Muscadines and Scuppernongs

On Sunday, the Professor went with me to the family farm, and we picked muscadines and scuppernongs.
It was a gorgeous day, and the fruit was heavenly, sweeter yet since we thought the late freeze killed any hope for grapes this year.
This is a very old grapevine. My grandfather planted these probably fifty years ago. There are a number of different varieties, some taken from his father’s farm in Roopville.
The Professor picked muscadines, the dark grapes, and I picked scuppernongs. We had more than twice as many muscadines as scuppernongs when we drove home, in part because there weren’t as many scuppernongs ripe but mostly because I am a slow, meticulous picker, sampling grapes along the way.
Both varieties are larger than a standard Concord grape, and their hulls are quite tough. But the fruit inside is an indescribable joy. Not cloying. But sweet and tart and soft. Sensual. You bite in, break the skin, suck the flesh, then spit out the hull and seeds, savor. My favorite fruit.
I saved some to eat, but mushed the rest into juice. I’m tempted to just drink the juice, but my plan is to make jelly. My grandmother gave me the most important tool in making jelly–a feed sack. Thank you, Gran! I can’t tell you how excited I am to have this. I feel like a real adult woman now.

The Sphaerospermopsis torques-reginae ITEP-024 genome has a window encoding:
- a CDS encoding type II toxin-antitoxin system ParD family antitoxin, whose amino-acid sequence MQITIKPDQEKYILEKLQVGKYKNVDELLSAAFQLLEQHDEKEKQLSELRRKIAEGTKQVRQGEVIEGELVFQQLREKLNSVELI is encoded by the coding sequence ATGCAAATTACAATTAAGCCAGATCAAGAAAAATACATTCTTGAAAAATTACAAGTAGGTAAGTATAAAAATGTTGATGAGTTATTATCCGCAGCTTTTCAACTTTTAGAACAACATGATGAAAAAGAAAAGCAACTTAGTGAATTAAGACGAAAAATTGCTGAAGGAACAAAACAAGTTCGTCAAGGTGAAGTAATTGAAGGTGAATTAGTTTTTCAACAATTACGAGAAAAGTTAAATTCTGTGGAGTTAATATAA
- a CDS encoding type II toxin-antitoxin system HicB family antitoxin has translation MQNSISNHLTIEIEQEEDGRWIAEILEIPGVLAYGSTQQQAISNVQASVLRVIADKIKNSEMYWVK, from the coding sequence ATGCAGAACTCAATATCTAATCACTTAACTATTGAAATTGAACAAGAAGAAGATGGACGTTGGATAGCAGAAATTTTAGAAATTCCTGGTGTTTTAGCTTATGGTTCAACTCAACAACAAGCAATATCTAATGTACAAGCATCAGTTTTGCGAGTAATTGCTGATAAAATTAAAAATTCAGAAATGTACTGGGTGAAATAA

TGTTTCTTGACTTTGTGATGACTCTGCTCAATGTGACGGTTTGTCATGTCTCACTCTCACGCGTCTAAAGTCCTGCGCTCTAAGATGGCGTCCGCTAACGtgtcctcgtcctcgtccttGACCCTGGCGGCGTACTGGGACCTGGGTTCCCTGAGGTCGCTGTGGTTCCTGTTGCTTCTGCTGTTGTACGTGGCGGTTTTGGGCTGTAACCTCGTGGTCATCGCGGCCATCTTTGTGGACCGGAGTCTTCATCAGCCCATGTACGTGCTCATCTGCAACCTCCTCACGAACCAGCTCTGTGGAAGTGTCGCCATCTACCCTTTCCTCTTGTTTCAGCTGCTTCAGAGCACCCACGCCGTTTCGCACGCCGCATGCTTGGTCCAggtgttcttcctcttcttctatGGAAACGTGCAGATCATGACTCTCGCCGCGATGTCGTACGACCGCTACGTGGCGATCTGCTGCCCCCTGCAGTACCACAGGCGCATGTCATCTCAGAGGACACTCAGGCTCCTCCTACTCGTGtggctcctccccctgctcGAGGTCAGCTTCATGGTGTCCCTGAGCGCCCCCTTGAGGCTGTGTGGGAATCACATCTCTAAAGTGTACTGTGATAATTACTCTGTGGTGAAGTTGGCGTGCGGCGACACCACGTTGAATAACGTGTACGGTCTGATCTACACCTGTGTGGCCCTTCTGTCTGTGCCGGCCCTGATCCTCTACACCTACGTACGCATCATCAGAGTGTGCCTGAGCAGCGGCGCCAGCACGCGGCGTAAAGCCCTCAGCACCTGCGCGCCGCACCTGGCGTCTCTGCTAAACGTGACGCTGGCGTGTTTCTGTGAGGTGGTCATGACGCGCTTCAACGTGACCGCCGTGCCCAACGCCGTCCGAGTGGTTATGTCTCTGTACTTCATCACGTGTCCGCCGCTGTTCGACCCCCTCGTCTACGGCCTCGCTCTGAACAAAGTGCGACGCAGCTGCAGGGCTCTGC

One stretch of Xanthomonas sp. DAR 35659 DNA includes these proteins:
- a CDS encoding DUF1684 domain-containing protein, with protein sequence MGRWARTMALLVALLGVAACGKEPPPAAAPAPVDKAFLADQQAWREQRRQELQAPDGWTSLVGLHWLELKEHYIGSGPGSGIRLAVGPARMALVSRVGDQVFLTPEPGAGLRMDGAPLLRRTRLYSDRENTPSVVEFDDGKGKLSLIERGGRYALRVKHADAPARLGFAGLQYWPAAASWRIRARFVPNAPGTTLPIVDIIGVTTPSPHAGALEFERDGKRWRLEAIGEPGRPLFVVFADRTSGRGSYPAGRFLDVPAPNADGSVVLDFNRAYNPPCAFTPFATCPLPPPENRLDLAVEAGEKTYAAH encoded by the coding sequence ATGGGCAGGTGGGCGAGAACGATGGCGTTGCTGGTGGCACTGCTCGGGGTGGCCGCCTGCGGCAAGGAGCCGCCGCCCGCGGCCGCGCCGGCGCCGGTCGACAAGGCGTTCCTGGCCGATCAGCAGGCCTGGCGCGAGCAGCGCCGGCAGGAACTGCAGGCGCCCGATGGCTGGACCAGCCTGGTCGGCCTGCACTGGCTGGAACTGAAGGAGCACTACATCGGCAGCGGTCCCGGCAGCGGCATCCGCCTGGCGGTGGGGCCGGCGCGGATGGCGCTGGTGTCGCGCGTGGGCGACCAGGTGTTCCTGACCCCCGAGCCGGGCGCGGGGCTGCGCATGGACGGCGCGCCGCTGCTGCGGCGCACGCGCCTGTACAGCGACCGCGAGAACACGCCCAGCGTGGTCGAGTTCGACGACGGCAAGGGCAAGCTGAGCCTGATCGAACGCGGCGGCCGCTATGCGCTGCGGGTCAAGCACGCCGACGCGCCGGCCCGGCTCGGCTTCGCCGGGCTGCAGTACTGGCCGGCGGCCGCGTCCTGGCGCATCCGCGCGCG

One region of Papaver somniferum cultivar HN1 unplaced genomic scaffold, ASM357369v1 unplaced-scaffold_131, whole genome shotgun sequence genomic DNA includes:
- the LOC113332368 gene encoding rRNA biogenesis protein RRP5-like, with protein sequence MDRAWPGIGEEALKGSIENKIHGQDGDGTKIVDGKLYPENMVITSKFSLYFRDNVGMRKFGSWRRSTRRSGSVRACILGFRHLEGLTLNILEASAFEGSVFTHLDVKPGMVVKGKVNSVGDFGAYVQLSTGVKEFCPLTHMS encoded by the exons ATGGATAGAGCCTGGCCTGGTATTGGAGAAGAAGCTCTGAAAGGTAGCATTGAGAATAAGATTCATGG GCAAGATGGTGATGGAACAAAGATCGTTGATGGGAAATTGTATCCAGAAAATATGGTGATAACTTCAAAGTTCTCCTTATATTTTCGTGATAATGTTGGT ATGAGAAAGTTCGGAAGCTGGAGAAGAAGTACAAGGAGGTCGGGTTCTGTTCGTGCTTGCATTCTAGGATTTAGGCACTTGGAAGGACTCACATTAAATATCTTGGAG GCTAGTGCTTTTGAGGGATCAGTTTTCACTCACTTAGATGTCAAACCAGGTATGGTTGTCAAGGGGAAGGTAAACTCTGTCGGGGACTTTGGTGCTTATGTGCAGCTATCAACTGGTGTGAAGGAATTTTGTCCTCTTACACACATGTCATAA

First I juiced the scuppernongs. I poured them into the clean sack, put the sack into a large pan, and started mashing with my potato masher.
Scuppernong juice. Roughly 12 cups of fruit yielded 6 cups of juice.
Here’s muscadine juice–I have about 11 cups. I seem to recall it being purple the last time I made muscadine jelly, but now it is a muddy green. I saved some hulls too, to make hull preserves. I’ve never had these, but my uncle swoons at the thought of them, so I want to try them and give him some for Christmas. I wonder if it would be good on goose.
I’ve frozen the juice for now, since I won’t have a chance for a week or so to make the jelly. I’ll probably strain it once more before I do. Despite being really careful, I managed to get juice all over me. It’s times like these that I especially wish the Professor lived in Athens. I saved the squishings for the chickens. Can’t wait to see them cluck over them tomorrow.
[Edited to add: With dawn comes memory. You’re supposed to cook the grapes before squishing them. That would’ve made the muscadine juice purple. And more juice per grape. Not sure the jelly will work now, but will try and see. Now I just gotta figure how to squeeze more sleep into a week.]

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